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Let $\Phi:S \to T$ be a map between surfaces in $\mathbb{R}^n$. What precisely does this mean:

Let $\text{det}(\mathbf{D}_S \Phi(.))$ denote the Jacobian determinant of the matrix representation of $\mathbf{D}_S \Phi(.)$ with respect to orthogonal bases of the respective tangent space

I assume $\mathbf{D}_S \Phi$ refers to the derivative/differential of $\Phi$. Why the subscript $S$? Does $\mathbf{D}_S \Phi(a)$ mean the derivative at the point $a$ in $S$?

Why does he say "matrix representation?" Since we're in Euclidean space won't the derivative automatically be a matrix? Also I don't know what the orthogonal bases of the tangent space line means.

Please explain if you can. Thanks.

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up vote 1 down vote accepted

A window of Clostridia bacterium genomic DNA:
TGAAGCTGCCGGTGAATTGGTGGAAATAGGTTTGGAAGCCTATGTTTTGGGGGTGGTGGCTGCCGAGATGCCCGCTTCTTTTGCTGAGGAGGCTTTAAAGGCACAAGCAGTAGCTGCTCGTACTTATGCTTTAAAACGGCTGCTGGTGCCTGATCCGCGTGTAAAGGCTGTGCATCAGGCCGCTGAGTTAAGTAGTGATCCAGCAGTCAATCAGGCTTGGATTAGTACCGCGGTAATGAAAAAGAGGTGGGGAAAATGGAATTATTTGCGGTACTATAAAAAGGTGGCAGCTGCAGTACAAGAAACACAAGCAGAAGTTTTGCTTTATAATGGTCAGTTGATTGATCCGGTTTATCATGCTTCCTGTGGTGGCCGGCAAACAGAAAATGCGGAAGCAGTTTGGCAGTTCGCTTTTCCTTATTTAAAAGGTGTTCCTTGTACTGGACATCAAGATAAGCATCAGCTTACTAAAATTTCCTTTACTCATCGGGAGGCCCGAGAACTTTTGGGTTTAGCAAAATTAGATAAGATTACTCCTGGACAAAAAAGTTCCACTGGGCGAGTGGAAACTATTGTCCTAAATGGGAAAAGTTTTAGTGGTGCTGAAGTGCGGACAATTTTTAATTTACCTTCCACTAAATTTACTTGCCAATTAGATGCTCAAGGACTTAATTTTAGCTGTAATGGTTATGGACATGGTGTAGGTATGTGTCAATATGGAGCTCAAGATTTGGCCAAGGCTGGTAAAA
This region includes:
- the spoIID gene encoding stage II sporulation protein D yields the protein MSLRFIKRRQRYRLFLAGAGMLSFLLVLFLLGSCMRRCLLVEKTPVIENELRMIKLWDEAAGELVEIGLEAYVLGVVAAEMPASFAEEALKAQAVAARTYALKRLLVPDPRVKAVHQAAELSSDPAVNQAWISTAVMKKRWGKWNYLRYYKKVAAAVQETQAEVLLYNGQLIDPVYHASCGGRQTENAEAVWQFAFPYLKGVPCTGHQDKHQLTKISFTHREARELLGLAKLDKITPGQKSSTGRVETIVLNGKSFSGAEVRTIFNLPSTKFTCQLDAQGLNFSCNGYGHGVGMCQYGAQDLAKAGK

I believe the subscript $S$ does signify that $a$ is a point in $S$ and not in $T$.

Linear operators need not be represented by matrices, but they still have determinants regardless. I suspect the author is merely reminding you that the derivative is a matrix.

The tangent space to an N-dimensional surface is an N-dimensional flat space whose basis vectors are the same as those at a given point in the surface. The author is saying that the basis vectors used to take derivatives are local and may change with position.

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